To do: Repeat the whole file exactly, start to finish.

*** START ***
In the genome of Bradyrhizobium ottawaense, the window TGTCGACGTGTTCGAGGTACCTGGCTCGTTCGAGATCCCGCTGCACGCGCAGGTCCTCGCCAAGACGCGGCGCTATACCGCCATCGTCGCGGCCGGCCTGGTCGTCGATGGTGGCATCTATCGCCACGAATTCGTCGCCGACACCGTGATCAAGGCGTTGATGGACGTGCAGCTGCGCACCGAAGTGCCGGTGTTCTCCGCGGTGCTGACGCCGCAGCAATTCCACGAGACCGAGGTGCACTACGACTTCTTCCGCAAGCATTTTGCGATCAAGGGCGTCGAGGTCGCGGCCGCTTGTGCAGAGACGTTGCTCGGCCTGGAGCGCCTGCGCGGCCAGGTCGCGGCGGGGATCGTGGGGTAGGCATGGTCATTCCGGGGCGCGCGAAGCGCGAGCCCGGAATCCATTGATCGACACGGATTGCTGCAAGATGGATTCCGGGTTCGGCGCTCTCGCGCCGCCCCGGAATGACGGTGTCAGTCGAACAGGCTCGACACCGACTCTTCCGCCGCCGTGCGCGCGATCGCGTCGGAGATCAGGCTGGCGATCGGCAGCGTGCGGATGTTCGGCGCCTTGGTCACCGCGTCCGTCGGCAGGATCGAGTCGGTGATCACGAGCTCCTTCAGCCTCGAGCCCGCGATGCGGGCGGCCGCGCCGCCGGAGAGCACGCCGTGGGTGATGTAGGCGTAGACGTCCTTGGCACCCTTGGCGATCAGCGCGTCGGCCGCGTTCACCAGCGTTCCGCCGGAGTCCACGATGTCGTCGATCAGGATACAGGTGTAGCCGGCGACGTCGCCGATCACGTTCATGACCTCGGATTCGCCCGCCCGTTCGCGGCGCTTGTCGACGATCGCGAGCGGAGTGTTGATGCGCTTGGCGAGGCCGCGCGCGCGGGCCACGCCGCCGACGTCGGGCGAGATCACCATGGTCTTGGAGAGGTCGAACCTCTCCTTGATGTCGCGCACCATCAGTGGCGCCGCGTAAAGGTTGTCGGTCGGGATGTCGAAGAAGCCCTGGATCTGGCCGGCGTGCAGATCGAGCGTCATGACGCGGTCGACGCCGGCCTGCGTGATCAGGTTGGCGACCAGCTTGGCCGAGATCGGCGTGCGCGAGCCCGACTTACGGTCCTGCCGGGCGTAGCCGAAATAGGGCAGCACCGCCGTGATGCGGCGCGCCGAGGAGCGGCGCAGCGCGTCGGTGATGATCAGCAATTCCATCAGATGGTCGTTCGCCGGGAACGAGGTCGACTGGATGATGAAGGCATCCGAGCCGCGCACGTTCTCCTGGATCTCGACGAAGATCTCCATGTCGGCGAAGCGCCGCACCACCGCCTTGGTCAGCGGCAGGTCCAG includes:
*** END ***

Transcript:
In the genome of Bradyrhizobium ottawaense, the window TGTCGACGTGTTCGAGGTACCTGGCTCGTTCGAGATCCCGCTGCACGCGCAGGTCCTCGCCAAGACGCGGCGCTATACCGCCATCGTCGCGGCCGGCCTGGTCGTCGATGGTGGCATCTATCGCCACGAATTCGTCGCCGACACCGTGATCAAGGCGTTGATGGACGTGCAGCTGCGCACCGAAGTGCCGGTGTTCTCCGCGGTGCTGACGCCGCAGCAATTCCACGAGACCGAGGTGCACTACGACTTCTTCCGCAAGCATTTTGCGATCAAGGGCGTCGAGGTCGCGGCCGCTTGTGCAGAGACGTTGCTCGGCCTGGAGCGCCTGCGCGGCCAGGTCGCGGCGGGGATCGTGGGGTAGGCATGGTCATTCCGGGGCGCGCGAAGCGCGAGCCCGGAATCCATTGATCGACACGGATTGCTGCAAGATGGATTCCGGGTTCGGCGCTCTCGCGCCGCCCCGGAATGACGGTGTCAGTCGAACAGGCTCGACACCGACTCTTCCGCCGCCGTGCGCGCGATCGCGTCGGAGATCAGGCTGGCGATCGGCAGCGTGCGGATGTTCGGCGCCTTGGTCACCGCGTCCGTCGGCAGGATCGAGTCGGTGATCACGAGCTCCTTCAGCCTCGAGCCCGCGATGCGGGCGGCCGCGCCGCCGGAGAGCACGCCGTGGGTGATGTAGGCGTAGACGTCCTTGGCACCCTTGGCGATCAGCGCGTCGGCCGCGTTCACCAGCGTTCCGCCGGAGTCCACGATGTCGTCGATCAGGATACAGGTGTAGCCGGCGACGTCGCCGATCACGTTCATGACCTCGGATTCGCCCGCCCGTTCGCGGCGCTTGTCGACGATCGCGAGCGGAGTGTTGATGCGCTTGGCGAGGCCGCGCGCGCGGGCCACGCCGCCGACGTCGGGCGAGATCACCATGGTCTTGGAGAGGTCGAACCTCTCCTTGATGTCGCGCACCATCAGTGGCGCCGCGTAAAGGTTGTCGGTCGGGATGTCGAAGAAGCCCTGGATCTGGCCGGCGTGCAGATCGAGCGTCATGACGCGGTCGACGCCGGCCTGCGTGATCAGGTTGGCGACCAGCTTGGCCGAGATCGGCGTGCGCGAGCCCGACTTACGGTCCTGCCGGGCGTAGCCGAAATAGGGCAGCACCGCCGTGATGCGGCGCGCCGAGGAGCGGCGCAGCGCGTCGGTGATGATCAGCAATTCCATCAGATGGTCGTTCGCCGGGAACGAGGTCGACTGGATGATGAAGGCATCCGAGCCGCGCACGTTCTCCTGGATCTCGACGAAGATCTCCATGTCGGCGAAGCGCCGCACCACCGCCTTGGTCAGCGGCAGGTCCAG includes: